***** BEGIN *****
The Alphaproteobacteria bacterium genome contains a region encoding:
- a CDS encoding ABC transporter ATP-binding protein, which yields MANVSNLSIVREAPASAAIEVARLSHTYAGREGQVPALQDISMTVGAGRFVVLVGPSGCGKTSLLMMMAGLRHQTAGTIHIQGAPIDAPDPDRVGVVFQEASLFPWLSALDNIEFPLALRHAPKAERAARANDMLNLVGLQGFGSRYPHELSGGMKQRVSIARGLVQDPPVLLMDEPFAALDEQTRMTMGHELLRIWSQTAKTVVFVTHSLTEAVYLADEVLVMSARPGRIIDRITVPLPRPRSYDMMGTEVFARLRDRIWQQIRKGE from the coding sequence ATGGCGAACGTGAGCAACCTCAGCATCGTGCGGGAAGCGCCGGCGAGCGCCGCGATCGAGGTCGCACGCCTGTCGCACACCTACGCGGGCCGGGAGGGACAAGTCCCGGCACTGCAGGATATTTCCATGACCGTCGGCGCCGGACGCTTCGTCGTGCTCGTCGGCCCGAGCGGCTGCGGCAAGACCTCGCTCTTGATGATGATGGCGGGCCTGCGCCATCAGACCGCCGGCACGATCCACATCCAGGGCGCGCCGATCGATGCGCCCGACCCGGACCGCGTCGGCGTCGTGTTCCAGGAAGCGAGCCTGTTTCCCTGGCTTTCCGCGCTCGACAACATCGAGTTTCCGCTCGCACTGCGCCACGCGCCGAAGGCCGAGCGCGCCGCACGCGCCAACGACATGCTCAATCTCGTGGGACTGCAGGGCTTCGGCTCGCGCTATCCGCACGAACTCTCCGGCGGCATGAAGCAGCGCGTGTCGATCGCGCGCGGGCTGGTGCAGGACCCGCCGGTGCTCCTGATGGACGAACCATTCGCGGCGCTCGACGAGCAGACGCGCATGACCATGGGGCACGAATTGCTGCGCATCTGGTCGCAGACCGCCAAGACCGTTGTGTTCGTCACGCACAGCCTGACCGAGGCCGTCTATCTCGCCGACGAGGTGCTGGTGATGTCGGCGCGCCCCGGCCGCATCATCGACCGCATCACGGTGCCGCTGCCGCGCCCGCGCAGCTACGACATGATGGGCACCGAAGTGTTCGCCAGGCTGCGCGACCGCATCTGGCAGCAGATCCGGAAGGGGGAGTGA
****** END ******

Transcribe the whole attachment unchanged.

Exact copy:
The Alphaproteobacteria bacterium genome contains a region encoding:
- a CDS encoding ABC transporter ATP-binding protein, which yields MANVSNLSIVREAPASAAIEVARLSHTYAGREGQVPALQDISMTVGAGRFVVLVGPSGCGKTSLLMMMAGLRHQTAGTIHIQGAPIDAPDPDRVGVVFQEASLFPWLSALDNIEFPLALRHAPKAERAARANDMLNLVGLQGFGSRYPHELSGGMKQRVSIARGLVQDPPVLLMDEPFAALDEQTRMTMGHELLRIWSQTAKTVVFVTHSLTEAVYLADEVLVMSARPGRIIDRITVPLPRPRSYDMMGTEVFARLRDRIWQQIRKGE from the coding sequence ATGGCGAACGTGAGCAACCTCAGCATCGTGCGGGAAGCGCCGGCGAGCGCCGCGATCGAGGTCGCACGCCTGTCGCACACCTACGCGGGCCGGGAGGGACAAGTCCCGGCACTGCAGGATATTTCCATGACCGTCGGCGCCGGACGCTTCGTCGTGCTCGTCGGCCCGAGCGGCTGCGGCAAGACCTCGCTCTTGATGATGATGGCGGGCCTGCGCCATCAGACCGCCGGCACGATCCACATCCAGGGCGCGCCGATCGATGCGCCCGACCCGGACCGCGTCGGCGTCGTGTTCCAGGAAGCGAGCCTGTTTCCCTGGCTTTCCGCGCTCGACAACATCGAGTTTCCGCTCGCACTGCGCCACGCGCCGAAGGCCGAGCGCGCCGCACGCGCCAACGACATGCTCAATCTCGTGGGACTGCAGGGCTTCGGCTCGCGCTATCCGCACGAACTCTCCGGCGGCATGAAGCAGCGCGTGTCGATCGCGCGCGGGCTGGTGCAGGACCCGCCGGTGCTCCTGATGGACGAACCATTCGCGGCGCTCGACGAGCAGACGCGCATGACCATGGGGCACGAATTGCTGCGCATCTGGTCGCAGACCGCCAAGACCGTTGTGTTCGTCACGCACAGCCTGACCGAGGCCGTCTATCTCGCCGACGAGGTGCTGGTGATGTCGGCGCGCCCCGGCCGCATCATCGACCGCATCACGGTGCCGCTGCCGCGCCCGCGCAGCTACGACATGATGGGCACCGAAGTGTTCGCCAGGCTGCGCGACCGCATCTGGCAGCAGATCCGGAAGGGGGAGTGA